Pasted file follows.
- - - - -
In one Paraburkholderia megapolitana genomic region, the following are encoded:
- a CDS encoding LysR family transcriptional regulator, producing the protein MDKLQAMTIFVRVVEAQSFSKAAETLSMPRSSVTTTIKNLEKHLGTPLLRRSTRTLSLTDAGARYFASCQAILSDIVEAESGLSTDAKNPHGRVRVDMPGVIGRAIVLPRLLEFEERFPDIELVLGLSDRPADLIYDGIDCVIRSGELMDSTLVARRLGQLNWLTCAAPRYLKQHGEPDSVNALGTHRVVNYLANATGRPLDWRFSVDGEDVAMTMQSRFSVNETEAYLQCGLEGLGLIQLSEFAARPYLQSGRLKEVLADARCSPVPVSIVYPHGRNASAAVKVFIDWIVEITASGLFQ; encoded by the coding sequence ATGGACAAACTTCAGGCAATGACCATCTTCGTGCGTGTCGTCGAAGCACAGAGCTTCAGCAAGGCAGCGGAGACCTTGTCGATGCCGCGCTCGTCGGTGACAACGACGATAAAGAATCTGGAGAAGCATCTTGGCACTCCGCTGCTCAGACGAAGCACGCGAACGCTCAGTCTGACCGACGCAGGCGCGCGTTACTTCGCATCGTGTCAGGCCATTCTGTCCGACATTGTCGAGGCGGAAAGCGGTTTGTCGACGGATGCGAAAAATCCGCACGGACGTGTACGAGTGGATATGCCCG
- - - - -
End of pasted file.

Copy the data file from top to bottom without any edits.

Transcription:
In one Paraburkholderia megapolitana genomic region, the following are encoded:
- a CDS encoding LysR family transcriptional regulator, producing the protein MDKLQAMTIFVRVVEAQSFSKAAETLSMPRSSVTTTIKNLEKHLGTPLLRRSTRTLSLTDAGARYFASCQAILSDIVEAESGLSTDAKNPHGRVRVDMPGVIGRAIVLPRLLEFEERFPDIELVLGLSDRPADLIYDGIDCVIRSGELMDSTLVARRLGQLNWLTCAAPRYLKQHGEPDSVNALGTHRVVNYLANATGRPLDWRFSVDGEDVAMTMQSRFSVNETEAYLQCGLEGLGLIQLSEFAARPYLQSGRLKEVLADARCSPVPVSIVYPHGRNASAAVKVFIDWIVEITASGLFQ; encoded by the coding sequence ATGGACAAACTTCAGGCAATGACCATCTTCGTGCGTGTCGTCGAAGCACAGAGCTTCAGCAAGGCAGCGGAGACCTTGTCGATGCCGCGCTCGTCGGTGACAACGACGATAAAGAATCTGGAGAAGCATCTTGGCACTCCGCTGCTCAGACGAAGCACGCGAACGCTCAGTCTGACCGACGCAGGCGCGCGTTACTTCGCATCGTGTCAGGCCATTCTGTCCGACATTGTCGAGGCGGAAAGCGGTTTGTCGACGGATGCGAAAAATCCGCACGGACGTGTACGAGTGGATATGCCCG